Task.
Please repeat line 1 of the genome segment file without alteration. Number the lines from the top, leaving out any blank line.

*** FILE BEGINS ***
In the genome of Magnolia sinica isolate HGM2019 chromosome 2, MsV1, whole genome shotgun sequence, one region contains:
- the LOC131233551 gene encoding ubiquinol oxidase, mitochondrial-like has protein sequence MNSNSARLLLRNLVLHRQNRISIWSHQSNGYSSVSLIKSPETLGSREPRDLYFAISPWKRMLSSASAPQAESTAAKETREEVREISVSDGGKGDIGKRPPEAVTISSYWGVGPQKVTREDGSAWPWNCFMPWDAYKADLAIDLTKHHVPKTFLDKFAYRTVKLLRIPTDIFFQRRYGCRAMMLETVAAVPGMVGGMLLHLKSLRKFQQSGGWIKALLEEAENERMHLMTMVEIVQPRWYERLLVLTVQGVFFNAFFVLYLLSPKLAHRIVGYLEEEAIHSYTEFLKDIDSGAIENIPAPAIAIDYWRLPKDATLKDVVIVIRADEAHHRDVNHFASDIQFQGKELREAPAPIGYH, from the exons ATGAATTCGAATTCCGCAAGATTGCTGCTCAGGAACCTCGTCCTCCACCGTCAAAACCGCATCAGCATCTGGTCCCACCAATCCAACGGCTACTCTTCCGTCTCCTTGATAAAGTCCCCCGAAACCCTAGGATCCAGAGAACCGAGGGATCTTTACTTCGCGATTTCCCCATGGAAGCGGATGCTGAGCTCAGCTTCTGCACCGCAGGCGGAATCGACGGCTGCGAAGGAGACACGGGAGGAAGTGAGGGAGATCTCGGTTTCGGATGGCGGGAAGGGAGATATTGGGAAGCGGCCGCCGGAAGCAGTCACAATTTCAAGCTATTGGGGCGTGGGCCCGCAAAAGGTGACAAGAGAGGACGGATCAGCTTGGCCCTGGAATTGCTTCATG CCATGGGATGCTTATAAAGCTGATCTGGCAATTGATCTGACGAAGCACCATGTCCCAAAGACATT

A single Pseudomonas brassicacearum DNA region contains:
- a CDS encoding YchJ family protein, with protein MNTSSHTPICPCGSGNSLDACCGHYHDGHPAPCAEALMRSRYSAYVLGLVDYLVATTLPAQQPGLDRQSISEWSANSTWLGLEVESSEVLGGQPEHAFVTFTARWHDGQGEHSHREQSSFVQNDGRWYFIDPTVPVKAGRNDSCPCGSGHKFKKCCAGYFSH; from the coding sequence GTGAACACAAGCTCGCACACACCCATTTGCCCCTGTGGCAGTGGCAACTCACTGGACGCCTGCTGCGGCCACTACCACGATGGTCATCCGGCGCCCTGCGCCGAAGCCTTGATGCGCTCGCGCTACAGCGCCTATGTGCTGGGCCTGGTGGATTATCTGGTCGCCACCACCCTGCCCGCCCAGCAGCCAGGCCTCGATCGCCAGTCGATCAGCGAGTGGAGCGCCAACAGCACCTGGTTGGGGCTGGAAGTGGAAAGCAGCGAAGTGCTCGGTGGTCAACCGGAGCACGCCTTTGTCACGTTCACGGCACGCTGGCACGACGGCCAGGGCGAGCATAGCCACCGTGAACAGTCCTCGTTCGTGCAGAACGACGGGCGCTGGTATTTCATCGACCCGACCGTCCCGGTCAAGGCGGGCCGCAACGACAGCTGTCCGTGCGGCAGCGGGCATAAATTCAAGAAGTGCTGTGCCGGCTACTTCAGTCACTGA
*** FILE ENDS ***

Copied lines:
In the genome of Magnolia sinica isolate HGM2019 chromosome 2, MsV1, whole genome shotgun sequence, one region contains: